If it works for you, there's no such thing as the wrong food.


4.       "I'm breathing wrong."

Lots of runners believe there's a right way and a wrong way to breathe, but that's just a Iot of hot air. Just do what comes naturally to you.


5.       "Running will make me too tired for sex."

If this is true, you're running too much. Moderate running - and you have to be the judge of what 'moderate' means - keeps you fit, energised and de-stressed, all of which can improve your sex life rather than ruin it.


6.       "I look slow."

Slower than whom? The majority of the population who don't exercise at all? The 95 per cent who couldn't run a mile without stopping? As a slow runner, you're still the cream of the crop.


7.       "I sweat too much."

Women sometimes worry about this more than men, because they think it's unfeminine to sweat. It's not. A fit woman is an attractive, confident woman. And to get fit, you have to sweat.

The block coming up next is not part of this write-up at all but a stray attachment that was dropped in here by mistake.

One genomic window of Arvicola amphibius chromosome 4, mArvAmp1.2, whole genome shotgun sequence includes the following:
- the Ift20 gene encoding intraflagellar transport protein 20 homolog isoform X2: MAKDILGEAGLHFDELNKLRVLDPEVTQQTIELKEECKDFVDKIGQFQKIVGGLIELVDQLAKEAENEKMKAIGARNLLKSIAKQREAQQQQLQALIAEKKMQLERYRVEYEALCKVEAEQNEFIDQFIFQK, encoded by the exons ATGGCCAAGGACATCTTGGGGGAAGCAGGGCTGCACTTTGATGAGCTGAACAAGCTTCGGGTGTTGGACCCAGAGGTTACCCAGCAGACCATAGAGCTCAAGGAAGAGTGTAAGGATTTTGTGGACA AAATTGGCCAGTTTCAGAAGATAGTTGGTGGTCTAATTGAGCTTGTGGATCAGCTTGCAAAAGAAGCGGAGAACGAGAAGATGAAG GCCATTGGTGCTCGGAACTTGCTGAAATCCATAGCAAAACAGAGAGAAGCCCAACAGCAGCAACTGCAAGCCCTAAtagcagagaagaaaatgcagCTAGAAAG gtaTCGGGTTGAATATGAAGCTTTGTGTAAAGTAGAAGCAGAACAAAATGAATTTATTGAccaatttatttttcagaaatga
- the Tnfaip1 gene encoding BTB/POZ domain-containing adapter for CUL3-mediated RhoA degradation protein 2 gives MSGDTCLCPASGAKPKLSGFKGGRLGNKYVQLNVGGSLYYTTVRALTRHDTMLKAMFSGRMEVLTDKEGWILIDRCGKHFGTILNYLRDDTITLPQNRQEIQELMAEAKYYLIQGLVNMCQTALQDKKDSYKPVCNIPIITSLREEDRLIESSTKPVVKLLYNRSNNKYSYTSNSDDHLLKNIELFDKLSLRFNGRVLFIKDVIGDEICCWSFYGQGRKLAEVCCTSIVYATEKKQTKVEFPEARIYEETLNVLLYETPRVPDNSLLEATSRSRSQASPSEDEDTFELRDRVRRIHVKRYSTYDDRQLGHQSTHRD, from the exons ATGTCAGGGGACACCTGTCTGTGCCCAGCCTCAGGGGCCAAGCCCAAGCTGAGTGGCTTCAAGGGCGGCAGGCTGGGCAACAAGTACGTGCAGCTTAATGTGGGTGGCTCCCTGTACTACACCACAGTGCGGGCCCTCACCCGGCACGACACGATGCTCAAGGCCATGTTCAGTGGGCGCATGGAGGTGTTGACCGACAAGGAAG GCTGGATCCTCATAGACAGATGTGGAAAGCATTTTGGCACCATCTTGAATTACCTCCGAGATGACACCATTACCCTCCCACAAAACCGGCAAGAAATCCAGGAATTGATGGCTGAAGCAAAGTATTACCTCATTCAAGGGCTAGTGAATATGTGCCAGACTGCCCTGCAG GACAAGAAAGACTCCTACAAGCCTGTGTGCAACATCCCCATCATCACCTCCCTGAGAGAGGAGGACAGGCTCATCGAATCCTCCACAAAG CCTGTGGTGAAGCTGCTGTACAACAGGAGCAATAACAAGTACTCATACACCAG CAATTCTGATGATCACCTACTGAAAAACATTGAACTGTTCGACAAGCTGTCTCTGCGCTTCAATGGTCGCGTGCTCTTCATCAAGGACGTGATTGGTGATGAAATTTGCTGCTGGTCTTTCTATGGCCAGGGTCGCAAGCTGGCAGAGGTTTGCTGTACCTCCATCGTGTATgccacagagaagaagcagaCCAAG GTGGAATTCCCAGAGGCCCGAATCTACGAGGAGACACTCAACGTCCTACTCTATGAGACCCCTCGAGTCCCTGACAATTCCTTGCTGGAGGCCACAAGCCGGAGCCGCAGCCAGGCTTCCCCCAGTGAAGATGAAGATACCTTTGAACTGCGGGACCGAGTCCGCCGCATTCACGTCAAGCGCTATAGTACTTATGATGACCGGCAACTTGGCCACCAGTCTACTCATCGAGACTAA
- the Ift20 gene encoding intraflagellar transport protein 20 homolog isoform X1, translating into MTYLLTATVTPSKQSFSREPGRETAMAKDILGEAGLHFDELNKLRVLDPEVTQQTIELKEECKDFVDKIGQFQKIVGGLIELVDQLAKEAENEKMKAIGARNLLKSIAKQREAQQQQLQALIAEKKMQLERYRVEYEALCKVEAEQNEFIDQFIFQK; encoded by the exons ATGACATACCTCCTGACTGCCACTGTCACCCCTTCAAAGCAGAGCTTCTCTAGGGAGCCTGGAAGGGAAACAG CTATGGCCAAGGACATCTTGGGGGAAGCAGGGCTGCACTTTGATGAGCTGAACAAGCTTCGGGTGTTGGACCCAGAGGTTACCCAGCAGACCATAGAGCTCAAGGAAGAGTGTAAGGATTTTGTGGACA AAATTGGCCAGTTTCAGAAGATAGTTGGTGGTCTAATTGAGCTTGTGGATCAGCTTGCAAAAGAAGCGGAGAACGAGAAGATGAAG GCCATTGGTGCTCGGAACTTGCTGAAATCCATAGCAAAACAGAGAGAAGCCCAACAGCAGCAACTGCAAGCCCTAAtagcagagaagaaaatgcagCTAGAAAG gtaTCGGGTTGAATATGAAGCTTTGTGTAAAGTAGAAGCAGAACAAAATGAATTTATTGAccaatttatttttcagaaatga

8.       "I missed two days of running, so I'm out of shape."

Missing up to a week of running won't diminish your fitness. Cross-train vigorously once or twice during that period, and you may even improve your conditioning.


9.       "I didn't cover the distance I'd set out to run."

Some days you're just not going to feel good on the run, if you're 10 minutes into it and it's going badly, be flexible enough to cut the run short, or simply walk for a while.


10.   "I won't be able to sleep the night before my race."

Well, maybe not, but it won't matter. Concentrate on sleeping well two nights before your race, and you'll be okay. That's the night that counts.




Events Diary: A selection of local and other well known events for your information.  If you need any entry forms, I can email most of them on request.